Listen up, tweeps and President Trump—Twitter has some new tips on what not to post.
On Friday, Twitter added specific examples of “graphic violence” and “adult content” that would not be allowed on the site.
Twitter’s policy against violent and sexual content is not brand new, but the company’s never been so transparent about what it categorizes under each of these categories. The updates were shared via a blog post Friday.
For graphic violence, Twitter lists depictions of:
the moment at which someone dies
gruesome crime or accident scenes
bodily harm, torture, dismemberment, or mutilation
For adult content, Twitter shares:
full or partial nudity (close-ups of genitals, buttocks, or breasts)
simulating a sexual act
intercourse or any sexual act (may involve humans, humanoid animals, cartoons, or anime)
When it comes to that first bullet point on “full or partial nudity,” Twitter clarifies that exceptions can be made for “artistic, medical, health, or educational content.” Content related to breastfeeding is also exempt.
Twitter has been spending the last few months cleaning up its rules to more clearly articulate what is and is not allowed on the site. Last week, Twitter updated its policies on revenge porn.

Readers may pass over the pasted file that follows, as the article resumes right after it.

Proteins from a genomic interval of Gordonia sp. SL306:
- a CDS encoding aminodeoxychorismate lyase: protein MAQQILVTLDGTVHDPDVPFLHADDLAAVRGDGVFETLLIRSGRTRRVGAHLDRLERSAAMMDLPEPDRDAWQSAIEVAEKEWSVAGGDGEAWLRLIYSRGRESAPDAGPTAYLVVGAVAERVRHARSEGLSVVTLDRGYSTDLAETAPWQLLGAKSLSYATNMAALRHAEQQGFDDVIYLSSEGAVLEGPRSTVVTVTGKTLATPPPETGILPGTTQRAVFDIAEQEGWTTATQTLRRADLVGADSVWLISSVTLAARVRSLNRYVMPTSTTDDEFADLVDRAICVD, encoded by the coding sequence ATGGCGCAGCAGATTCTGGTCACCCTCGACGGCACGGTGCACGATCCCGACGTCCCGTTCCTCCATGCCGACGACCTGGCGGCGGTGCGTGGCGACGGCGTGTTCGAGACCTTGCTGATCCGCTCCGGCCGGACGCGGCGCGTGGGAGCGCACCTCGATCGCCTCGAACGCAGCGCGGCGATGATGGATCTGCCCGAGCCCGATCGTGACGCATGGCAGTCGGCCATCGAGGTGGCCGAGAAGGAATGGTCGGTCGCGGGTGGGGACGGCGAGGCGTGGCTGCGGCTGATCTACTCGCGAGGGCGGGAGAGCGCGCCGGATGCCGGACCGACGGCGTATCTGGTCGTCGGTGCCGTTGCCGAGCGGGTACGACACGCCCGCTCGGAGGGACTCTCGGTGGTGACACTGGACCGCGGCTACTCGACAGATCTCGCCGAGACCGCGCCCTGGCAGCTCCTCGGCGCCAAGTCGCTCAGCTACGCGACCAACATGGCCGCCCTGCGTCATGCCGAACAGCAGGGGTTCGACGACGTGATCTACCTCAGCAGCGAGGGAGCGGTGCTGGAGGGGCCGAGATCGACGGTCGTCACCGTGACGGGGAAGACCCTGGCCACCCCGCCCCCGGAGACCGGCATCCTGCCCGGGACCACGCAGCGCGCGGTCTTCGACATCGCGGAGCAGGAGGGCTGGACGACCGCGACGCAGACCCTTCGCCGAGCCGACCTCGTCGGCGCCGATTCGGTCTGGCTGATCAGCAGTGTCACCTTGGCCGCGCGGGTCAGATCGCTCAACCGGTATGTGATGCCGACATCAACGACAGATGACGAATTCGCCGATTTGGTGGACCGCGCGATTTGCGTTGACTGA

These changes come 12 years into Twitter’s history. Meanwhile, the site remains rampant with abuse and harassment. After several high-profile incidents, scrutiny from media outlets and investors, and failed acquisition talks with Disney, Salesforce, and Google last year, Twitter prioritized curbing abuse last year.
Still, improving the service hasn’t come without roadblocks. Last month, there was a high-profile movement called #WomenBoycottTwitter after actress Rose McGowan’s account was temporarily suspended.
President Trump also has been a big problem for the company. Twitter employees have debated whether Trump’s tweets violate their policies. CEO Jack Dorsey has repeatedly defended the decision to keep his account running. According to Dorsey, it’s better to have President Trump share thoughts in the open rather than keep everything behind closed doors.
While some may classify Trump’s tweet as abusive, Twitter deems them “newsworthy.” In the update to its policies Friday, Twitter linked to the Merriam-Webster definition of newsworthy within its section on abusive behavior.
“We are making it clear that context — including if the behavior is targeted, if a report has been filed and by whom, and if the Tweet itself is newsworthy and in legitimate public interest — is crucial when evaluating abusive behavior and determining appropriate enforcement actions,” Twitter’s new rules reads.
Of course not everyone agrees. One now-former employee on his last day at Twitter chose to deactivate Trump’s account.
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